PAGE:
Tuesday, July 29, 2014

Maewo, Ambae and Espiritu Santo


Flying Foxes-Ambae

Blue Rodeo at anchor-Ambae

Curious Anenome Fish

Colorful Sea Scallop

Crown of Thorns




Anne with anchor Aese Island

White Tip Reef Shark

Gobi & Shrimp

Nudibranch Lathu Island


Banana Dorid
Since the island of Epi we had been on the lookout for the illusive dugongs.  During our brief visit to the island of Maewo, we were finally treated to an encounter with one.  While snorkeling with Jon and Heather, one swam slowly near to us seemingly curious about what these black, rubber-covered creatures were in his neighborhood.  It came within shooting distance of our cameras and then swam off.  What a treat!  It looked like  the manatees found in Florida with a tail more like that of a dolphin.

With weather once again determining when we sailed and where we anchored, we departed Maewo’s Asanvari Bay and headed for the big island of Espiritu Santo making just a quick overnight stop on the island of Ambae.  The memorable thing about Ambae, was the nice black sand anchorage in the lee of a tall, tree-covered cliff face.  We were able to anchor in shallow water right next to the cliff and got a great view of flying foxes (fruit bats) hanging upside down in the nearby trees.  They sleep during the day and, at sunset, become active flying about in search of an evening meal.

Rotua Island, just south of Santo was a favorite spot of ours last year and this year was no exception.  The snorkeling off the charming resort is some of the best we have ever experienced.  This is because of the variety of coral and reef life that reside in such a small area, all within swimming distance of the anchorages.  This year we found cuttle fish, shrimp, and schools of mackerel to mention just a few.  New friends Eric and Anne, on the yacht “Reflections”, are avid divers and have been coming to Vanautu for years.  They are helping to spearhead an effort to remove the Crown of Thorns Starfish (Cots) that feed on healthy coral by turning their stomachs inside out through their mouths and emitting an enzyme that dissolves coral.  The females produce 100 million eggs each season and scientists believe that they have been around for over 10,000 years.  They are the largest of the starfish and can grow up to 2’ in diameter.  They are covered in sharp thorns with up to 2” spines that have poison sacks in them.  Most sea stars have 5 arms, these have up to 23.  Yikes!  Anyway, during our diving here in Vanuatu this year, we have noticed an abnormal amount of them chowing down on the reefs and felt that we should do our part to help control them.  Eradication involves carefully picking them up with a metal probe and placing them in a bag to be brought ashore for disposal.  Between “Evergreen” and ourselves we took about one hundred off the small reef at Ratua alone.  Amazing!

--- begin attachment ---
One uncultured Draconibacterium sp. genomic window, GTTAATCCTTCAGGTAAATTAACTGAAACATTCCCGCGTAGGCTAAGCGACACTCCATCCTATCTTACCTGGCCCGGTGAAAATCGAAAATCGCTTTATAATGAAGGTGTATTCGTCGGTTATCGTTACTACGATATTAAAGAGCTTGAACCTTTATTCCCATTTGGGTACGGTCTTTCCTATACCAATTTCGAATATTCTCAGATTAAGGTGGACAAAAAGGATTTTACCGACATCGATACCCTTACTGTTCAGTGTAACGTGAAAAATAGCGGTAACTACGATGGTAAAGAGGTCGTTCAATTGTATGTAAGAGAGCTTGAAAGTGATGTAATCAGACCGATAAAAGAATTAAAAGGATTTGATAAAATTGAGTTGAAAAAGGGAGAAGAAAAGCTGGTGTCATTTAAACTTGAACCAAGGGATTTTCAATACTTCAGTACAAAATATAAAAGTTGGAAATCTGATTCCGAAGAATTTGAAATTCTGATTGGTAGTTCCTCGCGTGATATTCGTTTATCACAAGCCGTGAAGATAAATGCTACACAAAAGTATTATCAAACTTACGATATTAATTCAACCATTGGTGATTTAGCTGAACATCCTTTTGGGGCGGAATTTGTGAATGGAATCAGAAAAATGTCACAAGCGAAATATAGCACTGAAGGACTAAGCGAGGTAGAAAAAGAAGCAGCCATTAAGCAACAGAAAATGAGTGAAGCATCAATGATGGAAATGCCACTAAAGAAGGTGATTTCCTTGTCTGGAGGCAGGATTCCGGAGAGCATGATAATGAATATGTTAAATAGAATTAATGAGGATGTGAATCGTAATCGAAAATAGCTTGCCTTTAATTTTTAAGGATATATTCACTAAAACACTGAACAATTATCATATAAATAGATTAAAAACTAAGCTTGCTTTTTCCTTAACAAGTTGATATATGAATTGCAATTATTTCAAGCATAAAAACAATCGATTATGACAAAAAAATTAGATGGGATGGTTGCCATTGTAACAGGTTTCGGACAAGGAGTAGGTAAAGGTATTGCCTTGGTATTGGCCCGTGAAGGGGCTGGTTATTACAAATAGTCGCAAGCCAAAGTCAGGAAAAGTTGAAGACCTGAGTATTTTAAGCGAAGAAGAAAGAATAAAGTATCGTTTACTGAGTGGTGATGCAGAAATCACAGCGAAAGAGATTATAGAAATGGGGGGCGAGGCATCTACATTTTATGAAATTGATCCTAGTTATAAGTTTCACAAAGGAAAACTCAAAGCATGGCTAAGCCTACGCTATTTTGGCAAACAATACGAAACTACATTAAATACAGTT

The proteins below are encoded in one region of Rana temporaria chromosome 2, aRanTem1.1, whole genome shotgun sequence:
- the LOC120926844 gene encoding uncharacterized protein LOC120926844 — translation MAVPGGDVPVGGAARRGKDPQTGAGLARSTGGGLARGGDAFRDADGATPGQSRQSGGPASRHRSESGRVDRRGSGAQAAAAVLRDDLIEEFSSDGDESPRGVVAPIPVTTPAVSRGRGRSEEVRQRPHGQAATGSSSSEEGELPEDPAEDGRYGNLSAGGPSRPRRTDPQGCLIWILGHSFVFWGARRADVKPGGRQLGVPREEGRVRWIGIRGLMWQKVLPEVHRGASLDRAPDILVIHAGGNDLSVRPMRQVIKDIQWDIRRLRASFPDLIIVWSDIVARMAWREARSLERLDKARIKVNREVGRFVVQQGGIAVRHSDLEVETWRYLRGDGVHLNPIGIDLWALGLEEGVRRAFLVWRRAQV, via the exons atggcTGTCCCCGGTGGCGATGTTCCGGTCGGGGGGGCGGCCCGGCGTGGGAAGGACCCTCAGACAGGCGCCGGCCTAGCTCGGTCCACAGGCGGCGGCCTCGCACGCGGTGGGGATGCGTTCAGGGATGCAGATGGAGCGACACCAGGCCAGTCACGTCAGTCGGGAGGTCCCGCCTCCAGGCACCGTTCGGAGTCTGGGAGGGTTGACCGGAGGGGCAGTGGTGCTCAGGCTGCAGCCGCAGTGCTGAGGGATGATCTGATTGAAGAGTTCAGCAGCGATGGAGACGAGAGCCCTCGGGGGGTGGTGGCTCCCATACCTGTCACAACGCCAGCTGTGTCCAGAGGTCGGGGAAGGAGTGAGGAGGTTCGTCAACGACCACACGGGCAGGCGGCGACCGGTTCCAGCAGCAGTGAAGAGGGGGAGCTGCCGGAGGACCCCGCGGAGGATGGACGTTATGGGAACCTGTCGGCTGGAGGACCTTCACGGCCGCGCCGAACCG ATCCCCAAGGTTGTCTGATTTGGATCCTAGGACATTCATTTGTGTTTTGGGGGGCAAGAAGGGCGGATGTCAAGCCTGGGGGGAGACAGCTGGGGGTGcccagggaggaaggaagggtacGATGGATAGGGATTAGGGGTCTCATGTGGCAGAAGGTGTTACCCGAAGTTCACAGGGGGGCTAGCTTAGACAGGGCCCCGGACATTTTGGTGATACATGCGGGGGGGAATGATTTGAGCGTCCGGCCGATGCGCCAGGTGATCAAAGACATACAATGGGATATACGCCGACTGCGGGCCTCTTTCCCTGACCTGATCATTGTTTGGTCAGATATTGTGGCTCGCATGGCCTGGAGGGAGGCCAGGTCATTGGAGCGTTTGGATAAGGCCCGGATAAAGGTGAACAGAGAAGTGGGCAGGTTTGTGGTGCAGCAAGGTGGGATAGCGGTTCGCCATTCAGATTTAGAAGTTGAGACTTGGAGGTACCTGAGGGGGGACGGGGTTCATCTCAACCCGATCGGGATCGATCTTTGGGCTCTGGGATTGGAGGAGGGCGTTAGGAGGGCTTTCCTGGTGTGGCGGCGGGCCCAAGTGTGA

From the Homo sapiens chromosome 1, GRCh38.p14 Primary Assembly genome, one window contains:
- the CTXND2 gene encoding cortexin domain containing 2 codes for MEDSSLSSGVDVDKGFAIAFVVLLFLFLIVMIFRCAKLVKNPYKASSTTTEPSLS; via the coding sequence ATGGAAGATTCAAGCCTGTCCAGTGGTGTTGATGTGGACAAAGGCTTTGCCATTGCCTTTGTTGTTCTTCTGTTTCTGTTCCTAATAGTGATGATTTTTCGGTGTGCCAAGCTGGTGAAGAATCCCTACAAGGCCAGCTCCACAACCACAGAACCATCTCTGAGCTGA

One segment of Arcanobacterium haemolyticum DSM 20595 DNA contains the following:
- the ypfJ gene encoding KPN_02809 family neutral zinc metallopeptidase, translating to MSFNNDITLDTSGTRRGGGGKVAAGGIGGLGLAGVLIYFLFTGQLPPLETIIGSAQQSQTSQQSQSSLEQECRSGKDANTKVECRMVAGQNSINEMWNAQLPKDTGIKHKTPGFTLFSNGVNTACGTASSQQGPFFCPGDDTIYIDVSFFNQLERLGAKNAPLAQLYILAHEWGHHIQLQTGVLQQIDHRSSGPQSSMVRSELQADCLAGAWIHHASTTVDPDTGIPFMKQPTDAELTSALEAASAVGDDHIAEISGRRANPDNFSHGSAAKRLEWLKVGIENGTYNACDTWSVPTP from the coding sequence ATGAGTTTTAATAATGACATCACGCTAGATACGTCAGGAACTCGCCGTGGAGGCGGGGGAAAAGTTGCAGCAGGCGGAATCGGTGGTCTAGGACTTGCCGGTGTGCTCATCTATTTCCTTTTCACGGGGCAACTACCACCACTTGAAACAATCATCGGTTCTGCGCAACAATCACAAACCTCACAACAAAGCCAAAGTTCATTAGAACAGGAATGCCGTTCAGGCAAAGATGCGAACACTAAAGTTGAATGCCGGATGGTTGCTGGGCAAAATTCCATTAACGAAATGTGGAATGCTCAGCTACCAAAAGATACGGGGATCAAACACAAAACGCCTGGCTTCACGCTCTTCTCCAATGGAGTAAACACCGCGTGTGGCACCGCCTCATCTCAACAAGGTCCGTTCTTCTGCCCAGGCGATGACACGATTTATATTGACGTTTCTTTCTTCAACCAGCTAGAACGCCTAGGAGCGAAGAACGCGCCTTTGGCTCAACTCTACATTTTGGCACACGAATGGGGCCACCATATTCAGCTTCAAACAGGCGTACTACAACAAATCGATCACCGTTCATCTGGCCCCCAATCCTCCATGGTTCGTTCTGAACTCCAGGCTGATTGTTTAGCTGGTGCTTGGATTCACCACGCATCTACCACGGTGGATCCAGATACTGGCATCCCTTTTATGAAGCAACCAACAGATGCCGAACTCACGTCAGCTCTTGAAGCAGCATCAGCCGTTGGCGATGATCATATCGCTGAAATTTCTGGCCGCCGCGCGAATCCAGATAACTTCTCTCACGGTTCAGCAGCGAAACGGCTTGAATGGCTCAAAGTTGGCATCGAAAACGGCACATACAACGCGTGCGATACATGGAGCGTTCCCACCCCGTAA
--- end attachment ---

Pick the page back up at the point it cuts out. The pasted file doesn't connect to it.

North, around Ratua Island is Luganville, the biggest town on the island of Santo.  It is hot, dusty and lacking in any real charm.  While anchored nearby, we did manage to go ashore for a meal or two out, have laundry done, buy groceries and fuel and treat ourselves to hard-to-find Magnum ice cream bars.  We often find that discussions of food cravings with our friends turn to how much we miss a few familiar items like broccoli, asparagus and, of course, ice cream.  While in remote areas, shopping lists are made but we are usually disappointed and few items get checked-off when we get to a town.  Life in the States has sure spoiled us!

We have since made several stops along the east coast of Espiritu Santo.  At uninhabited Aese Island, we got lost in the jungle while ashore in search of fresh limes. At Oyster Bay, we squeaked into the inner bay crossing a shallow patch with just one foot of water under our keel.  Stops at Hog Harbor and Port Orly provided opportunities for more scuba dives and Crown of Thorns removal.